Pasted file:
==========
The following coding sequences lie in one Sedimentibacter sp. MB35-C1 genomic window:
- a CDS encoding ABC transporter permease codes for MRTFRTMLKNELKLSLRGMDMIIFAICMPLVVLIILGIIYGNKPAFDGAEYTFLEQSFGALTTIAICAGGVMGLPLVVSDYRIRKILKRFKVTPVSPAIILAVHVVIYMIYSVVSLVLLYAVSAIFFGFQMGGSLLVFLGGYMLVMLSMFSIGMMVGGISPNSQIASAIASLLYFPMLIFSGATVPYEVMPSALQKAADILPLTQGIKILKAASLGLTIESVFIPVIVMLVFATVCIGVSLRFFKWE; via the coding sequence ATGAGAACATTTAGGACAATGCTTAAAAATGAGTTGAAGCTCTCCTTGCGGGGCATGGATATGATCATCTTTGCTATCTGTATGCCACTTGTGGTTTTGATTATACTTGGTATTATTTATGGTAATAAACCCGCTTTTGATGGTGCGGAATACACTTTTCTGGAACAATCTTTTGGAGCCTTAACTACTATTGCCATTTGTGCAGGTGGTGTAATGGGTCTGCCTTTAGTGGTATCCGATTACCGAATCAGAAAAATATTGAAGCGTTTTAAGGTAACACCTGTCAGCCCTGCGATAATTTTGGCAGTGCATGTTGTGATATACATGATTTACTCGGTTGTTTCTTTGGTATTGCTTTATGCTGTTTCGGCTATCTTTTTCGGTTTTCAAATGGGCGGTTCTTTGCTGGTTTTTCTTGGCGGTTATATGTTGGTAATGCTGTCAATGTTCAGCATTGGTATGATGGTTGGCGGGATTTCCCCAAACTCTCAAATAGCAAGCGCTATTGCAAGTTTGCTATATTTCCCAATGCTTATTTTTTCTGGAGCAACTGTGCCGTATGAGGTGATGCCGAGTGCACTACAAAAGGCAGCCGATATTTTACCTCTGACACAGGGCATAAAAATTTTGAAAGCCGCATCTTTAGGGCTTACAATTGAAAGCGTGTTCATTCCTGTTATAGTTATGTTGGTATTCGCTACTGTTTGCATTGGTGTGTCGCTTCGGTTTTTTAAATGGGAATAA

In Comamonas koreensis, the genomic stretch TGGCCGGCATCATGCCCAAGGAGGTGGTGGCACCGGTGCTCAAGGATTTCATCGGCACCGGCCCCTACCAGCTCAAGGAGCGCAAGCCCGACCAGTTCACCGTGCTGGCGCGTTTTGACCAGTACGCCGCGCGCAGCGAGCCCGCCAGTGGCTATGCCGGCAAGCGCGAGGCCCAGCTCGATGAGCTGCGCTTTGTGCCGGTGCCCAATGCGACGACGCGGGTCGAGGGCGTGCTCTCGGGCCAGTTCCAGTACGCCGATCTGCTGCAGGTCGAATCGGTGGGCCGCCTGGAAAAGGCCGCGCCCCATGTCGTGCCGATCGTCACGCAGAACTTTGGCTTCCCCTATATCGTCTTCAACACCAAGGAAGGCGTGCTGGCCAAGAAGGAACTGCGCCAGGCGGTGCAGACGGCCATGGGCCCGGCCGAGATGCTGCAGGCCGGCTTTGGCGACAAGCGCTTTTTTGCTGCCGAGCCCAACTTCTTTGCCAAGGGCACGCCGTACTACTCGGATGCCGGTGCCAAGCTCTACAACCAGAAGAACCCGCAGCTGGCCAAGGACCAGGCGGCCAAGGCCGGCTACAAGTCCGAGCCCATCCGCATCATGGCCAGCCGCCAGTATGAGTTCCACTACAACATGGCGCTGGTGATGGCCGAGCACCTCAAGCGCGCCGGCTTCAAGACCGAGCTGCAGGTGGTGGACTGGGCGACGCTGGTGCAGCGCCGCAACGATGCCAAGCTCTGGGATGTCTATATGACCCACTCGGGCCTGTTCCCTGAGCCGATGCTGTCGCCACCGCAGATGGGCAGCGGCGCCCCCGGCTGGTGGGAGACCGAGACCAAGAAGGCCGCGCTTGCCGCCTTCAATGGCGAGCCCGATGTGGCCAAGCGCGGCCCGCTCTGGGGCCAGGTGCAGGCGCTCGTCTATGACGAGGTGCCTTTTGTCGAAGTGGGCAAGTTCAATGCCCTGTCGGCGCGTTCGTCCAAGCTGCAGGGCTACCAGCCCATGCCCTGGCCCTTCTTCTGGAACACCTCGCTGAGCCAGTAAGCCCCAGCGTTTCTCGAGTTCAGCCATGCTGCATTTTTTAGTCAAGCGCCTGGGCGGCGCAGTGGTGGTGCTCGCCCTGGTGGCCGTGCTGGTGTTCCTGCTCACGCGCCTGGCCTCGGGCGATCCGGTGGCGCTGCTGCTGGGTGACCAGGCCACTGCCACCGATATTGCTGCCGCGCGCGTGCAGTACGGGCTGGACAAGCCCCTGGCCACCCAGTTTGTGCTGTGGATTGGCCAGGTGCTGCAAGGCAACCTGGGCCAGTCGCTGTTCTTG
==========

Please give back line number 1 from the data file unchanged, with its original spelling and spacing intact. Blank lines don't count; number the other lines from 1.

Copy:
The following coding sequences lie in one Sedimentibacter sp. MB35-C1 genomic window: